Households with income in the lowest quintile of the individual income distribution would get an average tax cut of $567 from Obama and of $19 from McCain. Households in the second quintile of the individual income distribution would get an average tax cut of $892 from Obama and of $ 113 from McCain. It is clear that CNN decided that middle income households are the poor in order to ballance their report, since a complete report of the Tax Policy Center's analysis would be too helpful to Obama.

There is also a little bit of TV talking head distorted perspective as Gerri Willis describes "people" making $66,000 to $ 112,000 as "in the middle of the income distribution" before the correction "which is actually pretty rich in this country [or any other ndrjw]." People making that income are the second highest quintile of the individual income distribution. She means to say "households" which would be (very rhoughly) above the 56.5 percentile if they were families in 2005 going well up over the 78.2th percentile ($100,000). OK so correct for 3 years of income growth (mainly inflation) and households not families and I get something like 50th percentile to still well over the 70th*.

She also rounded Obama's proposed cut for such fairly rich people of $1,290 (put right on the screen by CNN) down to $ 1,200 to save two syllables (and if one must round one should round to the nearest hundred to $ 1,300).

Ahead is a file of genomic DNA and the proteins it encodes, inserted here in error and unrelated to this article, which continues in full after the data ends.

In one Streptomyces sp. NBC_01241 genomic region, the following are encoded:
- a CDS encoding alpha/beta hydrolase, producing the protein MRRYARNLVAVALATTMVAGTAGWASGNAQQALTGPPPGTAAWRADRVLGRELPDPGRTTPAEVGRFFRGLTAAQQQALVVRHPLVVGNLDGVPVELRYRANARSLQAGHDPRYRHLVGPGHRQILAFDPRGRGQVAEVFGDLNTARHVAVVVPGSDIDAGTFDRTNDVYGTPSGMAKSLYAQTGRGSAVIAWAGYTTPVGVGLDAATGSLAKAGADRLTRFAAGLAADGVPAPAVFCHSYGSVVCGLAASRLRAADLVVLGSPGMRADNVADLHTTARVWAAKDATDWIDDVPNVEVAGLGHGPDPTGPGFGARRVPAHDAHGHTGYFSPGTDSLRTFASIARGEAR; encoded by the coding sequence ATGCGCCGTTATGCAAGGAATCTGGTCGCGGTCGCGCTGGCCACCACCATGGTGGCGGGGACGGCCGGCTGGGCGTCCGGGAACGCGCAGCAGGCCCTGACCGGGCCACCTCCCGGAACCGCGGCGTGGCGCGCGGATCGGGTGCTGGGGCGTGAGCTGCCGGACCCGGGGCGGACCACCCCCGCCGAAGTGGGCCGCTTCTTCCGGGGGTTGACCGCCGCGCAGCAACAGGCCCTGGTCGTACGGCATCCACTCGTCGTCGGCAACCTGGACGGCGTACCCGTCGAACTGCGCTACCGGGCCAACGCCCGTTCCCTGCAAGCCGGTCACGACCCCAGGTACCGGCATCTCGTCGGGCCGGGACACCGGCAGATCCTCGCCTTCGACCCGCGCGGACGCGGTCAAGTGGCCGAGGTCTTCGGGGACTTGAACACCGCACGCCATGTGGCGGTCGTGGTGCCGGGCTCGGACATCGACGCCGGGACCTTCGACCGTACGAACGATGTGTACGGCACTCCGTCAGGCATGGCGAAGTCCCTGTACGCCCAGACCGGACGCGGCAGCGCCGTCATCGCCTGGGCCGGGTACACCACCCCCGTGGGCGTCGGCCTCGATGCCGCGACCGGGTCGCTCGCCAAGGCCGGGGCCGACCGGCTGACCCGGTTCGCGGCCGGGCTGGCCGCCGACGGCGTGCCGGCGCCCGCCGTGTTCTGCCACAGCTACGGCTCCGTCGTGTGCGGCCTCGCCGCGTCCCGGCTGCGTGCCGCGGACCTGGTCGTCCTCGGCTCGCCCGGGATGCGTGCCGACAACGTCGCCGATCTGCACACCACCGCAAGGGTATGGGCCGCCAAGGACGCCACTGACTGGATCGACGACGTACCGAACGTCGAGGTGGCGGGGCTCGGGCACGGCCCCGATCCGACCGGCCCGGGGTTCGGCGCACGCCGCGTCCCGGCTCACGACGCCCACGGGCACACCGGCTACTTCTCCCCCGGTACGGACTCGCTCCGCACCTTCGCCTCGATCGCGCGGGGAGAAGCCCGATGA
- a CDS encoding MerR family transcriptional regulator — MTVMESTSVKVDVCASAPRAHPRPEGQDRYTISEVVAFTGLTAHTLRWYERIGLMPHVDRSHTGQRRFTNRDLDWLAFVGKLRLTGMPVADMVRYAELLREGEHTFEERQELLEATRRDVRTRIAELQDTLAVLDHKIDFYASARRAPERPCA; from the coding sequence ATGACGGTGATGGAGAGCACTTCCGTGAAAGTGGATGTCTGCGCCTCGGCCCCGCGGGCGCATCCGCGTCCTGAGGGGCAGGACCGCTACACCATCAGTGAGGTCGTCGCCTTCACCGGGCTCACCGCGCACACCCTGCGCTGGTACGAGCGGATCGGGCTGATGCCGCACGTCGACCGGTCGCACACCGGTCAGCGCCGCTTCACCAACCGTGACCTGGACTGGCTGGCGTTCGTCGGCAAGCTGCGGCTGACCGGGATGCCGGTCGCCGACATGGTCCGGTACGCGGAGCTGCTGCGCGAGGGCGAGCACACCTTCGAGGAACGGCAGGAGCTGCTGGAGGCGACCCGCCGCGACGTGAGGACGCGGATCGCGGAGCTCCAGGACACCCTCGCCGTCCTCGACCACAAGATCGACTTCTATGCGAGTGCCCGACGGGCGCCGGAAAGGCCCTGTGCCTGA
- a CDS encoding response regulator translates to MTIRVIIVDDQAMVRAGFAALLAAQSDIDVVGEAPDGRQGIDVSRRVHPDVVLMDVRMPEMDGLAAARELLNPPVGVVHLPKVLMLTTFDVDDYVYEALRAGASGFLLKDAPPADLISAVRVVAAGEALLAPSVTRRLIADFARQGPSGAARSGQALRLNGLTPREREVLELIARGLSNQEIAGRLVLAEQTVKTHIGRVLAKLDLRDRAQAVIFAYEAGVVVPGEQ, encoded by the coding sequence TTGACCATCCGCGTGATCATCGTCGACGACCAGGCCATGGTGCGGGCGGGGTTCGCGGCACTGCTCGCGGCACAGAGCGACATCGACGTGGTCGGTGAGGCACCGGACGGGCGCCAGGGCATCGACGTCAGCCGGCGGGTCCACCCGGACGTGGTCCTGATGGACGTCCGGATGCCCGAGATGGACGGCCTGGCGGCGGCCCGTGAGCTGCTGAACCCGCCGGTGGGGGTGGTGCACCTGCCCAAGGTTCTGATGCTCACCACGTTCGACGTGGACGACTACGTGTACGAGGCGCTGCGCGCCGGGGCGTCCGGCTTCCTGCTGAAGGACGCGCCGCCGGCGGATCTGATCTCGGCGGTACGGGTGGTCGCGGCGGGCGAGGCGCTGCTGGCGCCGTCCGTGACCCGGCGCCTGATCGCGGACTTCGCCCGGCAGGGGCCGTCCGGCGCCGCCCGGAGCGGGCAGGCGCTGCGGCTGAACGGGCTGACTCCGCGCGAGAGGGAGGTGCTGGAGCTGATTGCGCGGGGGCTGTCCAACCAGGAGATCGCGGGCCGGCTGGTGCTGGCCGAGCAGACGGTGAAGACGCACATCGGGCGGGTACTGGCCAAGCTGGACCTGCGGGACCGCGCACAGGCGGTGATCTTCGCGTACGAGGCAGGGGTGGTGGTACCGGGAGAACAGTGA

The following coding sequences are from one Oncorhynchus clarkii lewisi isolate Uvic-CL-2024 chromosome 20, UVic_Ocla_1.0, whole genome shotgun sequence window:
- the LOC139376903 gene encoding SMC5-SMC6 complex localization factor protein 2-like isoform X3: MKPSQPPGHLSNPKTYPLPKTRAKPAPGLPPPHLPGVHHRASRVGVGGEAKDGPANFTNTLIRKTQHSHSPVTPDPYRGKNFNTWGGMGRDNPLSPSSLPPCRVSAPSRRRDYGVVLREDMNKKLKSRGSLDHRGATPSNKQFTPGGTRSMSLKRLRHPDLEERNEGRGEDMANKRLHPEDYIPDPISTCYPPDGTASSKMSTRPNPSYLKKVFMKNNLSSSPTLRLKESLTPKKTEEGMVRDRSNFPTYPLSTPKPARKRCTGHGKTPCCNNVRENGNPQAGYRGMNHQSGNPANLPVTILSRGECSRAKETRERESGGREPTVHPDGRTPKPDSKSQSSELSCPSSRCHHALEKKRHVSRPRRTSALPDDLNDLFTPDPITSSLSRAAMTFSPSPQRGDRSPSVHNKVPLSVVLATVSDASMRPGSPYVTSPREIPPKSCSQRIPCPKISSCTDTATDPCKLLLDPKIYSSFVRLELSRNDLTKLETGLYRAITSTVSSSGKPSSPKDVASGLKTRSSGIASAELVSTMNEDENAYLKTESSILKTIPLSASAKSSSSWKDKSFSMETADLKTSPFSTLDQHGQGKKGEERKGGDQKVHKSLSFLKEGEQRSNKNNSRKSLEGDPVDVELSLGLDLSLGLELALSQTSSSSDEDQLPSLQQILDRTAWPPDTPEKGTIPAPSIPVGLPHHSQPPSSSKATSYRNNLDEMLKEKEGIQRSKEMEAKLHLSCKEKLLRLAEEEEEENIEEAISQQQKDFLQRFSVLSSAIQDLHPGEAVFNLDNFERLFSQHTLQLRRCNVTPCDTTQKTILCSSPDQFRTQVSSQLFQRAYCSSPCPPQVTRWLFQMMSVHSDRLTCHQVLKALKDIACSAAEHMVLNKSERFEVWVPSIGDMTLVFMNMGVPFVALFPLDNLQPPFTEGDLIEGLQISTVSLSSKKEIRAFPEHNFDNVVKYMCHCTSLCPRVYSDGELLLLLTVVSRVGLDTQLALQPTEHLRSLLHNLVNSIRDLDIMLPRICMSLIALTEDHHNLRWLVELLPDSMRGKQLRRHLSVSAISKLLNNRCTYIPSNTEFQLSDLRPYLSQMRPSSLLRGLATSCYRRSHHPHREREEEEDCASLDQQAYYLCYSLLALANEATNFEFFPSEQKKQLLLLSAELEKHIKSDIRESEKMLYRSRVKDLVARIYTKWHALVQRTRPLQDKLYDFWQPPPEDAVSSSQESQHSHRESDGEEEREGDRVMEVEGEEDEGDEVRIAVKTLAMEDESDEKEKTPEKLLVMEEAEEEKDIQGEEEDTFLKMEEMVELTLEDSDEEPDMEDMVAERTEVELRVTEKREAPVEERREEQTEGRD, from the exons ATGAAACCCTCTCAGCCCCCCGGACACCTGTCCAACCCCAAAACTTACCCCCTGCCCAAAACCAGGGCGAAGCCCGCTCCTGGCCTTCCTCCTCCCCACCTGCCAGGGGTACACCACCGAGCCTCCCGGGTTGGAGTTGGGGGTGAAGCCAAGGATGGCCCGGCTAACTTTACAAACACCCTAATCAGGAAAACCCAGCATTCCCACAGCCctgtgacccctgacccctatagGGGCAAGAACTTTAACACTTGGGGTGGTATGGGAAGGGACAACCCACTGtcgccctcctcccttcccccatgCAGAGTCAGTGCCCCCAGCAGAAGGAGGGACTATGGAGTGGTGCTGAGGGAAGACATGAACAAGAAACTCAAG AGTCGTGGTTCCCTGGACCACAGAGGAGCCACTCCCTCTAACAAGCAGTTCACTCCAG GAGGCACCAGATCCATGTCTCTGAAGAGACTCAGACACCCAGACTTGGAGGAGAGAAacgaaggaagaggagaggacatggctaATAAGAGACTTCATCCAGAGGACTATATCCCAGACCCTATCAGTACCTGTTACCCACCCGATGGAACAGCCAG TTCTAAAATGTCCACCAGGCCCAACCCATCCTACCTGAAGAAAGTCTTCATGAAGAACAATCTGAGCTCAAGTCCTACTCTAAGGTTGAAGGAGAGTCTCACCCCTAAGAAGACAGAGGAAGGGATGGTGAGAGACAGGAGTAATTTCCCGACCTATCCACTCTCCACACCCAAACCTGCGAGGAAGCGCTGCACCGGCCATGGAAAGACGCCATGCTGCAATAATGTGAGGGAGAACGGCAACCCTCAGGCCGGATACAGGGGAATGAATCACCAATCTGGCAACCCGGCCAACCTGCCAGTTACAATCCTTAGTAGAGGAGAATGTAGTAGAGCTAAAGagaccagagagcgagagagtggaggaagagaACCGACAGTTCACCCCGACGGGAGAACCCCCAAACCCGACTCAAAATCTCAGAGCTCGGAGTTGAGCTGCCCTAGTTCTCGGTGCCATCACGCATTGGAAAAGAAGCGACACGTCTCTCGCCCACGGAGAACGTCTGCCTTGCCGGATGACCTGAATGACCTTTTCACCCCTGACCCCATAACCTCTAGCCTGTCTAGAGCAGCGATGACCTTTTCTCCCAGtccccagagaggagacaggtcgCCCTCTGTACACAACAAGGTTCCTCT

Finally before noting that it is not true of the Obama plan, she says "you would expect the Democrats to raise taxes on lots of folks ..." OK Ms Willis when was the last time that taxes on lots of folks were raised under a Democratic President ? I believe that that was Lyndon Johnson's anti-inflation tax surcharge (and before that Roosevelt). You would expect the Democrats to raise taxes on lots of folks if you were deceived by Republican propaganda. Now it is true that Democrats in congress voted for a large broad tax increase when Bush sr was President and for a huge extremely broad tax increase when Ronald Reagan was President, but in the past 40 years the vast majority of people have not seen their taxes raised so long as a Democrat was in the White House. Even when reporting that the Republicans are attempting to trick people this time, Willis suggests that their very successful 40 year old campaign of deceit was not totally dishonest fraud.

Still utterly outstanding for the MSM and definitely worth the teeny tiny bit of attention I can get for it on top of the huge CNN and the medium sized TPM.

*update: corrected from 80th. Of course the 80th percentile of the individual income distribution is lower than the 80th percentile of the household income distribution. I was being silly. At that level, real incomes have grown a lot in the USA (although at a rate far below that of the super duper rich).